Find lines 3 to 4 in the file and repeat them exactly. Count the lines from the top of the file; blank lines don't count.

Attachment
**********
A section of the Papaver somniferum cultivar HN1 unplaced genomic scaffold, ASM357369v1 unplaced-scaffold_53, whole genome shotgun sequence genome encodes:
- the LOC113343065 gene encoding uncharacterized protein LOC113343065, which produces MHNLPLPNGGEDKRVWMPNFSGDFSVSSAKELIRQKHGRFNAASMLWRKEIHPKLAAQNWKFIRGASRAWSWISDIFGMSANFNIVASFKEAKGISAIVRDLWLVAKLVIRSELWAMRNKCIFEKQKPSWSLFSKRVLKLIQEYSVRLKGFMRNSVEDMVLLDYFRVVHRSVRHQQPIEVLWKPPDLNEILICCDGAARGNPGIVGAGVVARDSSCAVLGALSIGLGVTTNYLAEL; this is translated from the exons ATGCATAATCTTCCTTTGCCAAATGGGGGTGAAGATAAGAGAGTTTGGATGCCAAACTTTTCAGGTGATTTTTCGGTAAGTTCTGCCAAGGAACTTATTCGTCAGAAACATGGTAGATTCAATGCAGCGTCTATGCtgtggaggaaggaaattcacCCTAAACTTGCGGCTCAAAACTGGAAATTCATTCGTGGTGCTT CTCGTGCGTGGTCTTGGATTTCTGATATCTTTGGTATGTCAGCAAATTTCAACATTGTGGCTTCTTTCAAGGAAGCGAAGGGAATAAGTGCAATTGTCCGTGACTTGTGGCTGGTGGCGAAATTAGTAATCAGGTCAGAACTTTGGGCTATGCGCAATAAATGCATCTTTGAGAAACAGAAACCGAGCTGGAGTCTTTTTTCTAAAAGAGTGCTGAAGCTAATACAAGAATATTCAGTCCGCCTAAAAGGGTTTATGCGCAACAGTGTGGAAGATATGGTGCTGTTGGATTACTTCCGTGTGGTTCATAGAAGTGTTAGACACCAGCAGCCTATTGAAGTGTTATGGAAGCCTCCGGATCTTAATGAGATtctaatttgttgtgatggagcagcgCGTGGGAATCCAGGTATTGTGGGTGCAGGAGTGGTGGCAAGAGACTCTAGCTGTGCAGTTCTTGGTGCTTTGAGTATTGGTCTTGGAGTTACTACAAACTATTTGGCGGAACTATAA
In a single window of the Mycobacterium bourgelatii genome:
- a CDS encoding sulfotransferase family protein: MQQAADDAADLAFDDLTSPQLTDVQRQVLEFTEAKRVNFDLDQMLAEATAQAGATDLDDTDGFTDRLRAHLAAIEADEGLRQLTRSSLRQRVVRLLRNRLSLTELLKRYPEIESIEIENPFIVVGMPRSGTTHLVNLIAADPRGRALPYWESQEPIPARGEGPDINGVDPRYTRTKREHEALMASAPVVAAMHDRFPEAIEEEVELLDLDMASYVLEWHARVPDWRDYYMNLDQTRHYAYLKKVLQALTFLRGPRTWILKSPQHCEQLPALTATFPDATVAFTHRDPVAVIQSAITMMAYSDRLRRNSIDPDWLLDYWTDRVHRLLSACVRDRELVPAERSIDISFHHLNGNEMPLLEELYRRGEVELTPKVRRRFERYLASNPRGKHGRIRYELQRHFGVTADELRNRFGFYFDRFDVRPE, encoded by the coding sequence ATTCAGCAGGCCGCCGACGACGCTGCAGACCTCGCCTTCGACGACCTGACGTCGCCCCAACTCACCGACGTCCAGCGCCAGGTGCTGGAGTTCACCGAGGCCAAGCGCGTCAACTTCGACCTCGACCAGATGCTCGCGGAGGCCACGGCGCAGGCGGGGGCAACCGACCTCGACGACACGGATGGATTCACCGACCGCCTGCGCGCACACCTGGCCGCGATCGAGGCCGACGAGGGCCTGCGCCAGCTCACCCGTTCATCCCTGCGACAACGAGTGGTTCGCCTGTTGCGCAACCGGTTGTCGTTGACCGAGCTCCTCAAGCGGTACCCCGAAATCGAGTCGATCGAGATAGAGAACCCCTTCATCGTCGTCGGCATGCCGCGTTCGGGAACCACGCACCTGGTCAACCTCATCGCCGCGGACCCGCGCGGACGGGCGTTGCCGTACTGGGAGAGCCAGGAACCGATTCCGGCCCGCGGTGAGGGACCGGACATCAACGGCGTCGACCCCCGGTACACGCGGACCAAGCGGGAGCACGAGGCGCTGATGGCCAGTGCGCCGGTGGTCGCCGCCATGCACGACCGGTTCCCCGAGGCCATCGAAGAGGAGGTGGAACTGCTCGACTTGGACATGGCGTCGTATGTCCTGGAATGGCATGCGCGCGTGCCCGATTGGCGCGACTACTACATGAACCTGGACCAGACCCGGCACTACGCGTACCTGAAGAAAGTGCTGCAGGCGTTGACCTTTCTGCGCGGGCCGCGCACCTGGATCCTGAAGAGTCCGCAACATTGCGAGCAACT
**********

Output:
In a single window of the Mycobacterium bourgelatii genome:
- a CDS encoding sulfotransferase family protein: MQQAADDAADLAFDDLTSPQLTDVQRQVLEFTEAKRVNFDLDQMLAEATAQAGATDLDDTDGFTDRLRAHLAAIEADEGLRQLTRSSLRQRVVRLLRNRLSLTELLKRYPEIESIEIENPFIVVGMPRSGTTHLVNLIAADPRGRALPYWESQEPIPARGEGPDINGVDPRYTRTKREHEALMASAPVVAAMHDRFPEAIEEEVELLDLDMASYVLEWHARVPDWRDYYMNLDQTRHYAYLKKVLQALTFLRGPRTWILKSPQHCEQLPALTATFPDATVAFTHRDPVAVIQSAITMMAYSDRLRRNSIDPDWLLDYWTDRVHRLLSACVRDRELVPAERSIDISFHHLNGNEMPLLEELYRRGEVELTPKVRRRFERYLASNPRGKHGRIRYELQRHFGVTADELRNRFGFYFDRFDVRPE, encoded by the coding sequence ATTCAGCAGGCCGCCGACGACGCTGCAGACCTCGCCTTCGACGACCTGACGTCGCCCCAACTCACCGACGTCCAGCGCCAGGTGCTGGAGTTCACCGAGGCCAAGCGCGTCAACTTCGACCTCGACCAGATGCTCGCGGAGGCCACGGCGCAGGCGGGGGCAACCGACCTCGACGACACGGATGGATTCACCGACCGCCTGCGCGCACACCTGGCCGCGATCGAGGCCGACGAGGGCCTGCGCCAGCTCACCCGTTCATCCCTGCGACAACGAGTGGTTCGCCTGTTGCGCAACCGGTTGTCGTTGACCGAGCTCCTCAAGCGGTACCCCGAAATCGAGTCGATCGAGATAGAGAACCCCTTCATCGTCGTCGGCATGCCGCGTTCGGGAACCACGCACCTGGTCAACCTCATCGCCGCGGACCCGCGCGGACGGGCGTTGCCGTACTGGGAGAGCCAGGAACCGATTCCGGCCCGCGGTGAGGGACCGGACATCAACGGCGTCGACCCCCGGTACACGCGGACCAAGCGGGAGCACGAGGCGCTGATGGCCAGTGCGCCGGTGGTCGCCGCCATGCACGACCGGTTCCCCGAGGCCATCGAAGAGGAGGTGGAACTGCTCGACTTGGACATGGCGTCGTATGTCCTGGAATGGCATGCGCGCGTGCCCGATTGGCGCGACTACTACATGAACCTGGACCAGACCCGGCACTACGCGTACCTGAAGAAAGTGCTGCAGGCGTTGACCTTTCTGCGCGGGCCGCGCACCTGGATCCTGAAGAGTCCGCAACATTGCGAGCAACT